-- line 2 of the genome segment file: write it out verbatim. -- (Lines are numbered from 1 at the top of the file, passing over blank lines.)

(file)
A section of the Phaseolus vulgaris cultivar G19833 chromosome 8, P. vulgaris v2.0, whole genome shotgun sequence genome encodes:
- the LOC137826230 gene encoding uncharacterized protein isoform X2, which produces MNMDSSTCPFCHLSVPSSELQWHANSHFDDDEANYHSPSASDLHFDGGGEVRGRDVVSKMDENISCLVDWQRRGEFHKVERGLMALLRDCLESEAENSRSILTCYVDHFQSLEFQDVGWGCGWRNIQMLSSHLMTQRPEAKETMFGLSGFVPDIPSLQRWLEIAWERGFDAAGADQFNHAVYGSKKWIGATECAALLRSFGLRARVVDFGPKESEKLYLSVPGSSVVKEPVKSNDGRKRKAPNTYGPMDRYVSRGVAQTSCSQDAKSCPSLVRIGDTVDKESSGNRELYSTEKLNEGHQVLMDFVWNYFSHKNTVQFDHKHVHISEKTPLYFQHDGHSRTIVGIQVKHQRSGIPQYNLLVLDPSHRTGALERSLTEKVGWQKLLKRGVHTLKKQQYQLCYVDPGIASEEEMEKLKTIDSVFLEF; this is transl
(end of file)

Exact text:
- the LOC137826230 gene encoding uncharacterized protein isoform X2, which produces MNMDSSTCPFCHLSVPSSELQWHANSHFDDDEANYHSPSASDLHFDGGGEVRGRDVVSKMDENISCLVDWQRRGEFHKVERGLMALLRDCLESEAENSRSILTCYVDHFQSLEFQDVGWGCGWRNIQMLSSHLMTQRPEAKETMFGLSGFVPDIPSLQRWLEIAWERGFDAAGADQFNHAVYGSKKWIGATECAALLRSFGLRARVVDFGPKESEKLYLSVPGSSVVKEPVKSNDGRKRKAPNTYGPMDRYVSRGVAQTSCSQDAKSCPSLVRIGDTVDKESSGNRELYSTEKLNEGHQVLMDFVWNYFSHKNTVQFDHKHVHISEKTPLYFQHDGHSRTIVGIQVKHQRSGIPQYNLLVLDPSHRTGALERSLTEKVGWQKLLKRGVHTLKKQQYQLCYVDPGIASEEEMEKLKTIDSVFLEF; this is transl